Right over here, in the Sainte-Victoire mountain, there is a fossilised forest. It’s not very easy to see, because it requires creeping spider-like along the cliff, on a path that’s much too steep to climb using your feet only. At some point, when you crawl along the rocks, you notice concentric rings of calcite crystals. If you look closely, you’ll see the shape of trunks and branches, fossilised and crystalised and forever bound in rock.
It’s a forest of stumps, really. But the crystal rings are beautiful all the same.
I used to think, wrongly, that these calcite rings were the famous dinosaur eggs everybody has heard about around here but nobody sees because the places where they are are either too hard to climb or plain forbidden. Actually, the eggs are much smaller, and less dramatic. But they still look like reptile eggs… which look, well, very much like rounded stones, but as there are no rounded stones there as it’s a limestone cliff and there is no water nearby, their true nature is apparent. And some pieces definitely look like fragments from a very big eggshell.
The dinosaurs that inhabited the area are titanosaurs, very big things with a long neck that look quite similar to brontausaurs. Few bones were found, they only managed to piece together one big skeleton, that’s standing in the museum right behind our flat. But they found an amazing lot of eggs all over the place.
Apparently, the reason for this is that there used to be a large river over here. And our dear titanosaurs soon noticed that it was very easy to dig nests in the soft earth of the banks. So they dug nests, laid eggs, covered the nests in a big layer of vegetable matter that would then rot and keep the eggs warm. The only detail of that brilliant plan they didn’t think through was that there is a reason why the earth near the banks of a river is soft. It’s called overflowing.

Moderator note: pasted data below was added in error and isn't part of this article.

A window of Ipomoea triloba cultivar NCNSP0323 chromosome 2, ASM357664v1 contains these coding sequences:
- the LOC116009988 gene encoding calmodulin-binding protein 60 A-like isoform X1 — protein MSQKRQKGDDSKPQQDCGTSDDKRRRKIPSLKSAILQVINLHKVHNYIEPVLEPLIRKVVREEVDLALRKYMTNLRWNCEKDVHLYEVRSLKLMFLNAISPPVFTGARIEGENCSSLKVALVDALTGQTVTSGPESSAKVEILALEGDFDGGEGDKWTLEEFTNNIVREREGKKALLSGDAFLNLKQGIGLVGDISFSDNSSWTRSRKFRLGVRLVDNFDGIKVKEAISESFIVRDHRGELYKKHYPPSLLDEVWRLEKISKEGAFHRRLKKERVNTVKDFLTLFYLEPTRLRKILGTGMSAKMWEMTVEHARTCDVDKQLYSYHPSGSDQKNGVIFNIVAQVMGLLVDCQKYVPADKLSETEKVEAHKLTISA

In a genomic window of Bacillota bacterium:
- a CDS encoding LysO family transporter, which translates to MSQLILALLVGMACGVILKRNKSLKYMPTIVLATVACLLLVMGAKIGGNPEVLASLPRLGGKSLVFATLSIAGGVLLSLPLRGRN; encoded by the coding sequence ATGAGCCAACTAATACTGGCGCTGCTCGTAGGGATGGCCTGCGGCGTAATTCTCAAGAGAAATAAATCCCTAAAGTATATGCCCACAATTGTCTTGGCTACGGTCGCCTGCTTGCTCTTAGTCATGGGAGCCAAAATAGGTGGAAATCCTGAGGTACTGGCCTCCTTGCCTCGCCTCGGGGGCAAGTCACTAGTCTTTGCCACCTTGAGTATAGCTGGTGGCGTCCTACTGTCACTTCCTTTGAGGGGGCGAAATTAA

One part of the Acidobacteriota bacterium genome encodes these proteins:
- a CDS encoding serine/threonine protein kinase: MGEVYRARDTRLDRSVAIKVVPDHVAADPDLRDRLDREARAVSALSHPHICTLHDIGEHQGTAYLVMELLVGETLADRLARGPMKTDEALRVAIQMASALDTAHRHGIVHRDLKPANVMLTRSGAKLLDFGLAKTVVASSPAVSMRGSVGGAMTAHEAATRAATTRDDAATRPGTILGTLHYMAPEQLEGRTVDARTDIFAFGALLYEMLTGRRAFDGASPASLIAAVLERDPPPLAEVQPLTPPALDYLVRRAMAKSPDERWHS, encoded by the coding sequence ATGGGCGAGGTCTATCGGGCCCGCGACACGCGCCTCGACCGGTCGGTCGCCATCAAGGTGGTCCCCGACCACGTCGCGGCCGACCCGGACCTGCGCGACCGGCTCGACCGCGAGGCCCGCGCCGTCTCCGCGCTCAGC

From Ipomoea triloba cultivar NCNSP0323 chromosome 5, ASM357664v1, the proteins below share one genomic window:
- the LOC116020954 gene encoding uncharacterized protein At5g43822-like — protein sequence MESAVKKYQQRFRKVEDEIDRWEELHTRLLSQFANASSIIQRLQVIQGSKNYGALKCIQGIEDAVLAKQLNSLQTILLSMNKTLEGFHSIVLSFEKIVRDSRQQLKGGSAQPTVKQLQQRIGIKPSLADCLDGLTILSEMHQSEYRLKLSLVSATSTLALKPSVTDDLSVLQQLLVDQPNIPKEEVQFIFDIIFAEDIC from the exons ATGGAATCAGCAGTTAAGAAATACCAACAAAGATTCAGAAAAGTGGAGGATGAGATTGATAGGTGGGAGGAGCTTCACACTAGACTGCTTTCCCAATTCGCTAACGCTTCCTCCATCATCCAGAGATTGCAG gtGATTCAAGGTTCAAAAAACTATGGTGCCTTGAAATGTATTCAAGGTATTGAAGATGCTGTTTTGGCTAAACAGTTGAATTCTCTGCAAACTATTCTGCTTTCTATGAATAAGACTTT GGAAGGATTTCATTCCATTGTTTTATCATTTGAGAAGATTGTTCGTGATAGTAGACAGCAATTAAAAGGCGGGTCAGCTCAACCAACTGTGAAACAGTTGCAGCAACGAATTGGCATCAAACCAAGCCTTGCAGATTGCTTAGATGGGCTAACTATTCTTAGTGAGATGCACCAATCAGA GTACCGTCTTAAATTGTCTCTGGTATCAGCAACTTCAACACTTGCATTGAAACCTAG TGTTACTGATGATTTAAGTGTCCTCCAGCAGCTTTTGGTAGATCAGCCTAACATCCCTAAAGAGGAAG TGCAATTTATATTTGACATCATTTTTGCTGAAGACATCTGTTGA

The titanosaurs kept losing eggs to the overflowing river. And kept laying eggs there anyway. And kept losing eggs. Not every single egg that is laid in the wrong place gets fossilised, so given the massive quantities we can find now, we can assume that they kept laying eggs in the wrong place for a very, very long time. And then they disappeared.
The eggs are still encased in rock today, and erode down the cliffs year after year, and there are so many of them scientists don’t bother studying them all, or even putting a "keep off" sign near the less interesting nests. You still stumble across them if you’re careful, at the edges of the fossilised forest, all that remains of the land of not-very-bright dinosaurs.